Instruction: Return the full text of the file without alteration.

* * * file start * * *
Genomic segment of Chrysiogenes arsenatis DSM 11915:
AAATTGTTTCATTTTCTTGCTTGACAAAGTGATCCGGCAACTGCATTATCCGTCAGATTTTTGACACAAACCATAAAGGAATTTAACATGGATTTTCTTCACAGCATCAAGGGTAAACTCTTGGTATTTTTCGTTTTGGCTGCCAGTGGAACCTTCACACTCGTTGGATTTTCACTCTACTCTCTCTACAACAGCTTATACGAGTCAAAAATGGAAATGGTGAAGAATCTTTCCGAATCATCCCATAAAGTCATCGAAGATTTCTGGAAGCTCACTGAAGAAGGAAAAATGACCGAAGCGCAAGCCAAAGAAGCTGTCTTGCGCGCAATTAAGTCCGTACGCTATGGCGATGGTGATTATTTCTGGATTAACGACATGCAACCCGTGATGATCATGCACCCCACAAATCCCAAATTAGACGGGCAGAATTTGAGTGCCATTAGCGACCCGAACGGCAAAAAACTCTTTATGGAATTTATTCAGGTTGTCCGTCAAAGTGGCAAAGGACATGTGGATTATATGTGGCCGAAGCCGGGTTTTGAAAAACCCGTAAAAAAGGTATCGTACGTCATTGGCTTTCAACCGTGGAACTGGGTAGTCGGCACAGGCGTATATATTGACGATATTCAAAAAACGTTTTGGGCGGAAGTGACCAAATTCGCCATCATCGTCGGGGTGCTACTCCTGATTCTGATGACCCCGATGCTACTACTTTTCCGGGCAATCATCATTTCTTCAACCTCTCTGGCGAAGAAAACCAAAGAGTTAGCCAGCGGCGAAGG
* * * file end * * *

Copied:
Genomic segment of Chrysiogenes arsenatis DSM 11915:
AAATTGTTTCATTTTCTTGCTTGACAAAGTGATCCGGCAACTGCATTATCCGTCAGATTTTTGACACAAACCATAAAGGAATTTAACATGGATTTTCTTCACAGCATCAAGGGTAAACTCTTGGTATTTTTCGTTTTGGCTGCCAGTGGAACCTTCACACTCGTTGGATTTTCACTCTACTCTCTCTACAACAGCTTATACGAGTCAAAAATGGAAATGGTGAAGAATCTTTCCGAATCATCCCATAAAGTCATCGAAGATTTCTGGAAGCTCACTGAAGAAGGAAAAATGACCGAAGCGCAAGCCAAAGAAGCTGTCTTGCGCGCAATTAAGTCCGTACGCTATGGCGATGGTGATTATTTCTGGATTAACGACATGCAACCCGTGATGATCATGCACCCCACAAATCCCAAATTAGACGGGCAGAATTTGAGTGCCATTAGCGACCCGAACGGCAAAAAACTCTTTATGGAATTTATTCAGGTTGTCCGTCAAAGTGGCAAAGGACATGTGGATTATATGTGGCCGAAGCCGGGTTTTGAAAAACCCGTAAAAAAGGTATCGTACGTCATTGGCTTTCAACCGTGGAACTGGGTAGTCGGCACAGGCGTATATATTGACGATATTCAAAAAACGTTTTGGGCGGAAGTGACCAAATTCGCCATCATCGTCGGGGTGCTACTCCTGATTCTGATGACCCCGATGCTACTACTTTTCCGGGCAATCATCATTTCTTCAACCTCTCTGGCGAAGAAAACCAAAGAGTTAGCCAGCGGCGAAGG